Gen Z’s queen of alt-pop proves that she’s more than earned her title as she closes out the weekend
There are groans throughout the crowd, some laughter, a few disbelieving shakes of the head. It’s Sunday night. The crowd at Little John’s Farm have spent three days in this field, dancing, drinking, and slowly losing their voices along with all feeling in their legs. And now Billie Eilish is asking them to crouch.
“I want you to get as low as you can,” she instructs. “Lower. Lower…”
Tired as they are, the crowd of around 100,000 comply. When Eilish says crouch, you crouch. When she says scream, you scream. And when she tells you to jump, you don’t pause to ask how high. You go ahead and lose your sh*t.
At 21, Eilish is the youngest ever Reading headliner. She’s in possession of the kind of magnetism you need to convince the music industry that you are its next phenomenon at 15, to win all four major Grammys at 18. She leads the Reading masses through a darkly cathartic setlist, at times moving, at others ridiculously fun.
Opening with sleep paralysis anthem ‘bury a friend’, a nightmarish piece of alt-pop, she moves through hits from both her hit records, as well as deep cuts from her debut EP ‘bellyache’ and ‘COPYCAT’. In a brightly-coloured baseball-inspired get up, she dances her way up and down her sloped stage with a cheerful abandon, despite the often-nihilistic nature of her lyrics.
Although she has fans of all ages, as has been much reported on, Eilish is Gen-Z’s darling. She’s able to flip easily between extremes; from tearful self-loathing ballad ‘idontwannabeyouanymore’ to ‘you should see me in a crown’, a confident industrial pop offering that sees Eilish quite literally don a crown as the reigning queen of alternative pop. She speaks to a generation raised by the internet and crippled by climate anxiety – something which Eilish addresses towards the end of her set with a plea to “be kind to the planet”. Eilish represents what Gen Z pop is beginning to demonstrate: that pop music can be confronting, uncomfortable and sometimes depressing, and that those engaging with it can still have a great time.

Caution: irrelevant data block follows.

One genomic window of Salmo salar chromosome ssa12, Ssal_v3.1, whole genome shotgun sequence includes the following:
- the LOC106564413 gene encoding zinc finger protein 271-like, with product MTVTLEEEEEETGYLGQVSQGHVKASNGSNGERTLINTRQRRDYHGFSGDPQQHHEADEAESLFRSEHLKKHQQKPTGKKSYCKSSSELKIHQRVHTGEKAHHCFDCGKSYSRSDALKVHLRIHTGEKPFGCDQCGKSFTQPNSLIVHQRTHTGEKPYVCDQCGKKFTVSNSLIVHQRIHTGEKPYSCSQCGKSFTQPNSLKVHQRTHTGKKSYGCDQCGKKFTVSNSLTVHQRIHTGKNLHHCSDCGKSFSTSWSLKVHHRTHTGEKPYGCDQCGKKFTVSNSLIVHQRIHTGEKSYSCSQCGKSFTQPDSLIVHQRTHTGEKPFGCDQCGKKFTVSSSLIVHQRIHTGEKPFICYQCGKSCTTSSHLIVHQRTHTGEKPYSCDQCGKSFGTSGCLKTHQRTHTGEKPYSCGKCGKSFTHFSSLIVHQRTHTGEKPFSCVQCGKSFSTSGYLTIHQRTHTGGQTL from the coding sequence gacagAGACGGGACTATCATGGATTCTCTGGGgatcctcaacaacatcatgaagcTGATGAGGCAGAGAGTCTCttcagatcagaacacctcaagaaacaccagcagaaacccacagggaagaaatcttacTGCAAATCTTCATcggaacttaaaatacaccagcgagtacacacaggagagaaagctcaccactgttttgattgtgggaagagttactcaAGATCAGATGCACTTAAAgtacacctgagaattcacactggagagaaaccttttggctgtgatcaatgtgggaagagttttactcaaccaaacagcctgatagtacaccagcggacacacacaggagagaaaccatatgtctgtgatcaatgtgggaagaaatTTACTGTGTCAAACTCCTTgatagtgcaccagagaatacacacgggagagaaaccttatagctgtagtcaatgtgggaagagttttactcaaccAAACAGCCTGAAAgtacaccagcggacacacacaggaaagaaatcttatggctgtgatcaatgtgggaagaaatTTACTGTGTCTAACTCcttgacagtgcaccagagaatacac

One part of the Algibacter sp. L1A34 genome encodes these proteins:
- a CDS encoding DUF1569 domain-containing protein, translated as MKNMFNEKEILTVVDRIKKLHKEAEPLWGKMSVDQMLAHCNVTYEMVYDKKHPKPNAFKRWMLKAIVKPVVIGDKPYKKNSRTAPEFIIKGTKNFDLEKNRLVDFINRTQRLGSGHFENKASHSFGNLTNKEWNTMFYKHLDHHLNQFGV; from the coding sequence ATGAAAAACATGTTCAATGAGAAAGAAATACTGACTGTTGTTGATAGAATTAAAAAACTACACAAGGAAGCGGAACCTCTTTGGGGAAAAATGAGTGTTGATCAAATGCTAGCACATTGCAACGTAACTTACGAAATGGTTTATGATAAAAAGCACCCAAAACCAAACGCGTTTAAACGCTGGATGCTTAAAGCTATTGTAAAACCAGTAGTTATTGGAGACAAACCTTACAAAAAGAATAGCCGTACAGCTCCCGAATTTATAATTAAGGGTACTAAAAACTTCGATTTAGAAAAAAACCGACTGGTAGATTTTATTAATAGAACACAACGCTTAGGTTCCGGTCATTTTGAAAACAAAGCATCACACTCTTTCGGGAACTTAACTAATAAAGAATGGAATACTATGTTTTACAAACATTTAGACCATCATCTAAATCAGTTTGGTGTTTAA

There are sombre moments in the set. Eilish is joined by brother and collaborator Finneas for a seated acoustic duet of ballads ‘i love you’ and ‘Your Power’, as well as recent track ‘TV’. Going this small and soft with a festival crowd of 100,000 hanging on your every note can be a risk, but the two are spellbinding together, breathing especial excellence into ‘Your Power’, which speaks to the pattern of age gap relationships in the entertainment industry and the damage it can inflict upon the young women in these situations. A set highlight is Eilish’s new track, ‘What Was I Made For?’, from Greta Gerwig’s enormously successful Barbie.
“I know you know this bit,” says Eilish, holding her microphone to the crowd. A choir of voices join her in asking – “Where did it end, all the enjoyment?”
The night’s penultimate track is Eilish’s smash hit ‘bad guy’, a raucous four minutes as the song’s insanely catchy riff echoes around St John’s Farm. And then comes ‘Happier Than Ever’. It remains to be seen whether Eilish will top it, but currently the track stands apart from the rest of her work. It’s song that, no matter where she goes in the world, will always be roared back to her. After much celebration and many tears over the last hour, the track acts as one final, cathartic scream. Fireworks go up. The field takes over, nearly drowning her out. The lingering question, as Eilish takes in the scene from her sloping stage: is there any other 21-year-old in the world who could have done that?
Photo credit: Simone Joyner/Getty